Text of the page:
• Added an iOS client.  This is pretty basic (no design) but has a button to open and a geo-fenced area to allow the opening to happen automatically as you get near to the gate.  In the setup you can add the shared secret for the Arduino and set the centre of the geo fence.  The fence is set to 8 meters at the moment but I’ll look to add a slider to widen this in the future (a non round geofence would also be cool).
  • Fixed up the Arduino code.   On review of the Arduino code today there was a lot of issues.  These included invalid checking, not reading the post parameters correctly and few other issues.   I’ve fixed these up now however the code needs tidying up.  The code was originally based on the example web server for the Arduino Ethernet shield which I think has caused some issues, if I have some time I’m going to re-write from scratch…..

I’ll post the hardware pictures in a future post.


Gate Opener

I’ve posted a new project to github (   The aim of this project is to make my driveway gate open as I drive up to it.   It works by using geo fencing on my phone to detect that I am close to my house and then send a message to an Arduino with ethernet shield to open the gate.   The opening it self is done with a spare gate remote that has had the switch replaced with a MOSFET.   This project is still in progress.

The key thing about this project was to make sure that only some one with a correct code can open the gate.   To do this there is a few steps:-

  1. Both the Arduino and the phone have a shared secret key
  2. The phone requests a token from the Arduino
  3. The token is appended with the command (‘open’ string) and an HMAC digest is created with the token
  4. The digest is sent as a POST parameter to the Arduino
  5. The Arduino re-creates the digest and verifies the received digest matches
  6. The gate is open (sends a 500ms pulse to the MOSFET gate to open the switch).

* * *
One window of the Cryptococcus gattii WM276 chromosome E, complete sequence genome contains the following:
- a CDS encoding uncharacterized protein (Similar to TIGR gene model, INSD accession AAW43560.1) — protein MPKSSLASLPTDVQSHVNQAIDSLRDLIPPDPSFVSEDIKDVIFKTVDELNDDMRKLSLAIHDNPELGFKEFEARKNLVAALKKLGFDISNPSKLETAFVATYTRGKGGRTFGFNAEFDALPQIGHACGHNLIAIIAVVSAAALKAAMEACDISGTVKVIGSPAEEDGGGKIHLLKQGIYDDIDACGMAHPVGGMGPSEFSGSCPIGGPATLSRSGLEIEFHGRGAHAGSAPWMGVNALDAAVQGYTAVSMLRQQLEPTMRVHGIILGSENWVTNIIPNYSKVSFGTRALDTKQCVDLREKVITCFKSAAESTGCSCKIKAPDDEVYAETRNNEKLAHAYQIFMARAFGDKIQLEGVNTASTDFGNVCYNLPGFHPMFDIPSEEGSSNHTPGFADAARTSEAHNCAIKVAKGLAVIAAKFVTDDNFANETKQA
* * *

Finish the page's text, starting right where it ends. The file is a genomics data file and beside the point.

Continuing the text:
The above scheme should prevent any replay attacks as all of the requests are unencrypted (there is no SSL for Arduino).    There is also a test Python bottle server and test bash scripts to test both sides of the communications (in the webapp folder).

There has been a few issues with the MOSFET circuit which I will fix in the next few days and post!

LCD Display with Backlight

There is a tutorial and code on the Arduino site on how to  use a 74HC595 shift register  to control a LCD Display here  The Garden Station project uses a modified version of this library which adds the facility to add a second shift register for a second set of outputs, which I used to control the LED statuses.  I’ve also used the QC pin to control the backlight via a MOSFET.   As part of this I added a few extra methods (void setSecondPins(uint8_t secondPins),backlightOn() and  backlightOff() ).   The code is checked into github:-

The garden station code has also been updated to use this code.



I ordered a USBtiny a few weeks ago from ebay to use to program the garden station and it arrived today!


Got it up and running an it works great!  I was previously using a spare Arduino Uno board but this new programmer is simpler and doesn’t require a bunch of jumper wires via a bread board (also frees up the Arduino for something else).   The power also seems to work to power the board via the programmer.

I had to bend back the spare data pins on the prototype board (they were right next to the ISP pins), however I’ve already moved them on the SMD version of the board.